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James Harden: I told 76ers ‘sign who we needed to sign and give me whatever is left over’

Philadelphia 76ers president Daryl Morey and James Harden

CAMDEN, NJ - FEBRUARY 15: Daryl Morey, President of Basketball Operations and James Harden #1 of the Philadelphia 76ers speak to the media during a press conference on February 15, 2022 at Philadelphia 76ers Training Complex in Camden, New Jersey. NOTE TO USER: User expressly acknowledges and agrees that, by downloading and/or using this Photograph, user is consenting to the terms and conditions of the Getty Images License Agreement. Mandatory Copyright Notice: Copyright 2022 NBAE (Photo by Jesse D. Garrabrant/NBAE via Getty Images)

NBAE via Getty Images

The 76ers signed P.J. Tucker to the non-taxpayer mid-level exception (which triggered the hard cap). They signed Danuel House with the bi-annual exception (another move that would’ve triggered the hard cap). They added salary by trading for De’Anthony Melton.

All apparently thanks to James Harden.

Harden is reportedly taking a $15 million pay cut on his next contract.

Harden, via Chris Haynes of Yahoo Sports:

“I had conversations with Daryl, and it was explained how we could get better and what the market value was for certain players. I told Daryl to improve the roster, sign who we needed to sign and give me whatever is left over,” Harden told Yahoo Sports. “This is how bad I want to win. I want to compete for a championship. That’s all that matters to me at this stage. I’m willing to take less to put us in position to accomplish that.”

If the 76ers – who have the regular-season roster limit of 15 players before signing Harden – waive Isaiah Joe’s unguaranteed salary, they would be:

  • $38,164,750 below the hard cap
  • $31,493,750 below the luxury-tax line

Among the questions: Is Harden taking enough of a discount to keep Philadelphia out of the luxury tax or just below the hard cap?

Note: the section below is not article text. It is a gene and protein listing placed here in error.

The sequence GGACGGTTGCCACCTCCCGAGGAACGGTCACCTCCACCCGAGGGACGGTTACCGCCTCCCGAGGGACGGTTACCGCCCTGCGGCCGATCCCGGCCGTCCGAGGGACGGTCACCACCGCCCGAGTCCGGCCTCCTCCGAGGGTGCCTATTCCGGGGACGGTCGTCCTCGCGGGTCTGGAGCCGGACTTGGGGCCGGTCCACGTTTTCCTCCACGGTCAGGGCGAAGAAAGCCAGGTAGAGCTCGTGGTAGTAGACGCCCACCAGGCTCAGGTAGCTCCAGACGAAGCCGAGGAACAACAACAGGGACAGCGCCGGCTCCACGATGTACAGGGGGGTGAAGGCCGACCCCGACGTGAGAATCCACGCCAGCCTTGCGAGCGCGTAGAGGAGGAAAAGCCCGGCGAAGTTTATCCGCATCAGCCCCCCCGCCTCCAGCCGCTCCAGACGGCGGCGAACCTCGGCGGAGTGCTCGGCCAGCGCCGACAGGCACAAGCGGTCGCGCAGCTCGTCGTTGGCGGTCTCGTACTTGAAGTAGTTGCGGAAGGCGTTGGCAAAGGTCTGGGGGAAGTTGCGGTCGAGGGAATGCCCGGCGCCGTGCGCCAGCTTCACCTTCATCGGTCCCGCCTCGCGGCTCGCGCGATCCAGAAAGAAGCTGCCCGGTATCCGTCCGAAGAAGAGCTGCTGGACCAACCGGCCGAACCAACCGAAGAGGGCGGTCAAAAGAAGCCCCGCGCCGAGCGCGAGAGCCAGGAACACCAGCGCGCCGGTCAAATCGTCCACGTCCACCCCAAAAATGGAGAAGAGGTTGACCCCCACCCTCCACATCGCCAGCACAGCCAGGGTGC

The baseline for Harden’s reported $15 million pay cut is unclear. Based on his salary last season, that’d be $29,310,840. Based on his declined player-option salary, that’d be $32,366,760. Based on his max salary once he became a free agent, that’d be $31,526,382.

According to Harden’s implication, the $15 million is an approximation. The pay cut isn’t based on his salary – but what the 76ers need.

Their roster is clearly stronger with Tucker, House and Melton. Those three add considerable depth and should fit well with Joel Embiid and Harden. There’s clearly strong trust between Harden and 76ers president Daryl Morey from their time together with the Rockets. It’s easier to take a discount when believing management will spend the money wisely. Morey appears to have done so.

Speaking of that trust, another question: What assurances were made to Harden for his following deal? This is only a 1+1 contract. Harden will be up for another contract next year. Did Philadelphia pledge to make him whole on the back end?

The definition of making Harden whole is also tricky. The 76ers reportedly didn’t plan to offer Harden a max contract after his underwhelming playoffs. So, the entire pay cut probably shouldn’t be described as a discount.

But Harden had leverage to get more than he’s getting. After years of signing max extensions, Harden is taking a new tact to help his team win in a salary-cap sport.